Last week emerged as the most volatile of the year but at the close on Friday, the S&P 500 Index INDEXSP: .INX, Dow Jones Industrials INDEXDJX: .DJI and NASDAQ Composite INDEXNASDAQ: .IXIC were down less than 1% from the previous week.
The trade war with China, once again, appears to be the cause of the stock market’s gyrations.
Last week Chinese officials allowed China’s currency (the yuan) to fall against the U.S. dollar as a retaliatory measure against the U.S. levy of 10% tariffs on an additional $300 billion in Chinese goods. A weaker yuan could undo the impact of the new U.S. import tariffs by making Chinese goods cheaper and U.S. exports more expensive.
The U.S. Treasury then designated China a currency manipulator. China, with an economy that is faltering and revolts breaking out, desperately needs a trade deal. It remains possible between now and the enforcement of the new tariffs on China that an agreement could be reached.
The U.S. economy has been on fundamentally solid ground, which has been support for the stock market. The concern is that business confidence is down due to trade and that weak global growth is impacting the U.S. This is seen in the July ISM numbers that show manufacturing near contraction levels (below 50) while the service sector, the largest driver of the economy, is down four of the past five months to the lowest level in three years.
Futures prices are suggesting at least one more cut in the fed funds level later this year, which should help support the stock market and the economy.
The past several weeks we have experienced unusual volatility in sector leadership. We currently favor the defensive areas of utilities, consumer staples and real estate investment trusts (REITs). Additionally, we favor the strong information technology and consumer discretionary sectors. We have recommended since early this summer that investors balance portfolios with high quality corporate bonds and gold. Gold soared above $1,500 an ounce and hit new record highs in dollar terms for the first time since 2013.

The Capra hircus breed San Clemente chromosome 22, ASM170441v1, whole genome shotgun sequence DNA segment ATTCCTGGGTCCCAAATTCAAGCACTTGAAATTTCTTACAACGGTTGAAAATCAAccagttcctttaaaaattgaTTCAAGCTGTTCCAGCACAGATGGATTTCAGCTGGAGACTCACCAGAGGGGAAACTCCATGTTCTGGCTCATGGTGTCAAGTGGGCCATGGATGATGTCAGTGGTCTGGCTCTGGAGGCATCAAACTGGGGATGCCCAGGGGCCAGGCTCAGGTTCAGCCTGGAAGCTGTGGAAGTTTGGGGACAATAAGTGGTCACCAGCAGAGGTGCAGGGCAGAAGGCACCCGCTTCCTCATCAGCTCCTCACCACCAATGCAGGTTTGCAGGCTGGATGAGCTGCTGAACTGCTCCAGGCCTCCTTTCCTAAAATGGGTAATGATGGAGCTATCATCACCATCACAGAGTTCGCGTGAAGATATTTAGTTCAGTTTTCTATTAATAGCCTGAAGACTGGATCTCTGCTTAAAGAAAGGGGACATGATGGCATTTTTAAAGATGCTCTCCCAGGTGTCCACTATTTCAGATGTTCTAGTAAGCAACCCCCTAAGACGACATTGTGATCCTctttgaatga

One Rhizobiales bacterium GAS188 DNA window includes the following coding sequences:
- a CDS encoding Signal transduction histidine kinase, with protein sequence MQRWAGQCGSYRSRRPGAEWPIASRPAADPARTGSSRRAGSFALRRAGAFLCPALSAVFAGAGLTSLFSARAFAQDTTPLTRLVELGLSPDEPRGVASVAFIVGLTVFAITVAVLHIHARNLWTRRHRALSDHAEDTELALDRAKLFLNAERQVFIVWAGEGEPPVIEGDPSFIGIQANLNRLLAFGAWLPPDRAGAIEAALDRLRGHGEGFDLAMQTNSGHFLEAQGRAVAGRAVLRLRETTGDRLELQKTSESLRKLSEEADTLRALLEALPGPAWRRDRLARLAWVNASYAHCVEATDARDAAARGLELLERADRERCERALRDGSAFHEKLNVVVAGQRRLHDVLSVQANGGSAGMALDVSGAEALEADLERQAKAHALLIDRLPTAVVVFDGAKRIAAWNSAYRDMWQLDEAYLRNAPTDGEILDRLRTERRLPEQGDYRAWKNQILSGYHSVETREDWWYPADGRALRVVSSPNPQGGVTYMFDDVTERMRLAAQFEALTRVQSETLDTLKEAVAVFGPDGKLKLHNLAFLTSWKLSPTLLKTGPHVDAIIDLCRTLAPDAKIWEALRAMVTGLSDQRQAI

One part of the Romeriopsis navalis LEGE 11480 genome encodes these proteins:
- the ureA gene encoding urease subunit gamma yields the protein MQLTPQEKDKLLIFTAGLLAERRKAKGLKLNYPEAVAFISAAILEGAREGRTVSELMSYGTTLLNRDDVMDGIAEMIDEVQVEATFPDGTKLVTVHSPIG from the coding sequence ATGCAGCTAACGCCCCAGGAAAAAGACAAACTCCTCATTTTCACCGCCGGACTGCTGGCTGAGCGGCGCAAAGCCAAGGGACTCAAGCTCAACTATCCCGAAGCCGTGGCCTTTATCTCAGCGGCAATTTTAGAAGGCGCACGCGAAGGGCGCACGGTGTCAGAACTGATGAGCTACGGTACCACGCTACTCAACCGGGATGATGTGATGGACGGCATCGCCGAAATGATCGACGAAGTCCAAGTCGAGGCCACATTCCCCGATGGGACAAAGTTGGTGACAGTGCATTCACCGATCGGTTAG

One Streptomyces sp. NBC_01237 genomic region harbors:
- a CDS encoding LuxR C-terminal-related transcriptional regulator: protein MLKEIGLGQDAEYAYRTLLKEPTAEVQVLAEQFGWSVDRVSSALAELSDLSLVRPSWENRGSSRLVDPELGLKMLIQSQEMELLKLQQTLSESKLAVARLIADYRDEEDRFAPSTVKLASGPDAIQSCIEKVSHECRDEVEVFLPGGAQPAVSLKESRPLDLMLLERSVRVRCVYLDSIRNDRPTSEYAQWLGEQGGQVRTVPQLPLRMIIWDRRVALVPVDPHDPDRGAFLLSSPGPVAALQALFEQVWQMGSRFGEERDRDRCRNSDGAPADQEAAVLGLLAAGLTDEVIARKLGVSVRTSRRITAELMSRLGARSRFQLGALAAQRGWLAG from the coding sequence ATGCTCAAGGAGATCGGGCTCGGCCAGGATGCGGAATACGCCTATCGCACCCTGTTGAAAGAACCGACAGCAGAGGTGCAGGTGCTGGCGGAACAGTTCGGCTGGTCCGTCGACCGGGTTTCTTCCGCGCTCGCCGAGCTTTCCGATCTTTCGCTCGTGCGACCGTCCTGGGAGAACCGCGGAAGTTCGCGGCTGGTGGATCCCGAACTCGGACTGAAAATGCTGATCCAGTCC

Last week witnessed an unusual swing in investor sentiment from excessive optimism one week ago to excessive pessimism.
From a contrarian view point, this holds bullish ramifications for the market. The most recent survey from the American Association of Individual Investors (AAII) showed the bullish camp plunging to 22% from 38% in one week’s time while the bears doubled from 24% to 48%. The report from the National Association of Active Investment Managers (NAAIM) told a similar story with the allocation to stocks from this group of aggressive players dropping to 57% from above 90% the previous two weeks. The message was the same from Investors Intelligence (II) which showed the bulls dropping from 57% to 48%.
Furthermore, the Chicago Board of Options Exchange (CBOE) reported a surge in the demand for puts causing the CBOE put/call ratio to move on a buy signal. The CBOE Volatility Index, which measures the level of fear in the market, surged to the highest level since December 2018. The significance of the rapid change in investor psychology offers near-term support for the stock market.
Any opinions expressed herein are solely those of the author, and do not in any way represent the views or opinions of any other person or entity.